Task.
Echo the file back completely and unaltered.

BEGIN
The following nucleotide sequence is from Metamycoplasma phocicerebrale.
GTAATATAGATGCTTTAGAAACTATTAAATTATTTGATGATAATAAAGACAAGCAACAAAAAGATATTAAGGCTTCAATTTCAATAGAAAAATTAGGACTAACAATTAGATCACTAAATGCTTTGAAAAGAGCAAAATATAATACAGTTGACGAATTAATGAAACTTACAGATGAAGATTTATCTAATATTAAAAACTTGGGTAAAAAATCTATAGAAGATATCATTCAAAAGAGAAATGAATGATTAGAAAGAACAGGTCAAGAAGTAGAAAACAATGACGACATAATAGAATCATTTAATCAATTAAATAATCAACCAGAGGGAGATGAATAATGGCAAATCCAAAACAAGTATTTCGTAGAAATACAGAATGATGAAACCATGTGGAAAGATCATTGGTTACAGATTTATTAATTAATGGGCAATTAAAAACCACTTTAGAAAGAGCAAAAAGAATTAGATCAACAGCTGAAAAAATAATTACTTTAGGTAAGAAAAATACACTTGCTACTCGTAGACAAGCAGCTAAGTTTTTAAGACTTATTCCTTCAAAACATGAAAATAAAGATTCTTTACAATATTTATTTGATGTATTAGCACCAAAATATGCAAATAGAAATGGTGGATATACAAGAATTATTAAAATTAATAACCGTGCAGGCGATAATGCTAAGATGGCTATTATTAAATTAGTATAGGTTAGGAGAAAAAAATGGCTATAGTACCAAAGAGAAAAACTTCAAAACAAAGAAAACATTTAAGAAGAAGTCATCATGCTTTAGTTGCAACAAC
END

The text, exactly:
The following nucleotide sequence is from Metamycoplasma phocicerebrale.
GTAATATAGATGCTTTAGAAACTATTAAATTATTTGATGATAATAAAGACAAGCAACAAAAAGATATTAAGGCTTCAATTTCAATAGAAAAATTAGGACTAACAATTAGATCACTAAATGCTTTGAAAAGAGCAAAATATAATACAGTTGACGAATTAATGAAACTTACAGATGAAGATTTATCTAATATTAAAAACTTGGGTAAAAAATCTATAGAAGATATCATTCAAAAGAGAAATGAATGATTAGAAAGAACAGGTCAAGAAGTAGAAAACAATGACGACATAATAGAATCATTTAATCAATTAAATAATCAACCAGAGGGAGATGAATAATGGCAAATCCAAAACAAGTATTTCGTAGAAATACAGAATGATGAAACCATGTGGAAAGATCATTGGTTACAGATTTATTAATTAATGGGCAATTAAAAACCACTTTAGAAAGAGCAAAAAGAATTAGATCAACAGCTGAAAAAATAATTACTTTAGGTAAGAAAAATACACTTGCTACTCGTAGACAAGCAGCTAAGTTTTTAAGACTTATTCCTTCAAAACATGAAAATAAAGATTCTTTACAATATTTATTTGATGTATTAGCACCAAAATATGCAAATAGAAATGGTGGATATACAAGAATTATTAAAATTAATAACCGTGCAGGCGATAATGCTAAGATGGCTATTATTAAATTAGTATAGGTTAGGAGAAAAAAATGGCTATAGTACCAAAGAGAAAAACTTCAAAACAAAGAAAACATTTAAGAAGAAGTCATCATGCTTTAGTTGCAACAAC